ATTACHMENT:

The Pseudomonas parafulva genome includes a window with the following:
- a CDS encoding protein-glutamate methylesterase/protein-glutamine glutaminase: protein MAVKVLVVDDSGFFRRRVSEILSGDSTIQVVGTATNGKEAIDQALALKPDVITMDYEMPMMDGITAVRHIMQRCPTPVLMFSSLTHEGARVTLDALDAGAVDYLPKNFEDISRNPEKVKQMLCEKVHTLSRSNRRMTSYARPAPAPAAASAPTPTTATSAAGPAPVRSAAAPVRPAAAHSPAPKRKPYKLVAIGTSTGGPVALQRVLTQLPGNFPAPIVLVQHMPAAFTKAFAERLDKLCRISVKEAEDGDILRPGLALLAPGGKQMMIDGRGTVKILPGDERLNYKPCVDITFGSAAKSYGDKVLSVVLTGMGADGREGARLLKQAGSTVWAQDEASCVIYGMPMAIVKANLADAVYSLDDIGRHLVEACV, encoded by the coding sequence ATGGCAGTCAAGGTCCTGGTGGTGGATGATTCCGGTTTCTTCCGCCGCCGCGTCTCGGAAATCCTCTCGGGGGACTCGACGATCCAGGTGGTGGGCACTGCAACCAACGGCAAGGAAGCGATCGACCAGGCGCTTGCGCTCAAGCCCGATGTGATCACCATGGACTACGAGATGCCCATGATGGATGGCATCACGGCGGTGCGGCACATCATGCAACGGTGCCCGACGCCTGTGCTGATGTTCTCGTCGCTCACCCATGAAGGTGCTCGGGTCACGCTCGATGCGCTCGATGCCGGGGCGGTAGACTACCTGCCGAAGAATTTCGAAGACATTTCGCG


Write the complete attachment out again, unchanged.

The Pseudomonas parafulva genome includes a window with the following:
- a CDS encoding protein-glutamate methylesterase/protein-glutamine glutaminase: protein MAVKVLVVDDSGFFRRRVSEILSGDSTIQVVGTATNGKEAIDQALALKPDVITMDYEMPMMDGITAVRHIMQRCPTPVLMFSSLTHEGARVTLDALDAGAVDYLPKNFEDISRNPEKVKQMLCEKVHTLSRSNRRMTSYARPAPAPAAASAPTPTTATSAAGPAPVRSAAAPVRPAAAHSPAPKRKPYKLVAIGTSTGGPVALQRVLTQLPGNFPAPIVLVQHMPAAFTKAFAERLDKLCRISVKEAEDGDILRPGLALLAPGGKQMMIDGRGTVKILPGDERLNYKPCVDITFGSAAKSYGDKVLSVVLTGMGADGREGARLLKQAGSTVWAQDEASCVIYGMPMAIVKANLADAVYSLDDIGRHLVEACV, encoded by the coding sequence ATGGCAGTCAAGGTCCTGGTGGTGGATGATTCCGGTTTCTTCCGCCGCCGCGTCTCGGAAATCCTCTCGGGGGACTCGACGATCCAGGTGGTGGGCACTGCAACCAACGGCAAGGAAGCGATCGACCAGGCGCTTGCGCTCAAGCCCGATGTGATCACCATGGACTACGAGATGCCCATGATGGATGGCATCACGGCGGTGCGGCACATCATGCAACGGTGCCCGACGCCTGTGCTGATGTTCTCGTCGCTCACCCATGAAGGTGCTCGGGTCACGCTCGATGCGCTCGATGCCGGGGCGGTAGACTACCTGCCGAAGAATTTCGAAGACATTTCGCG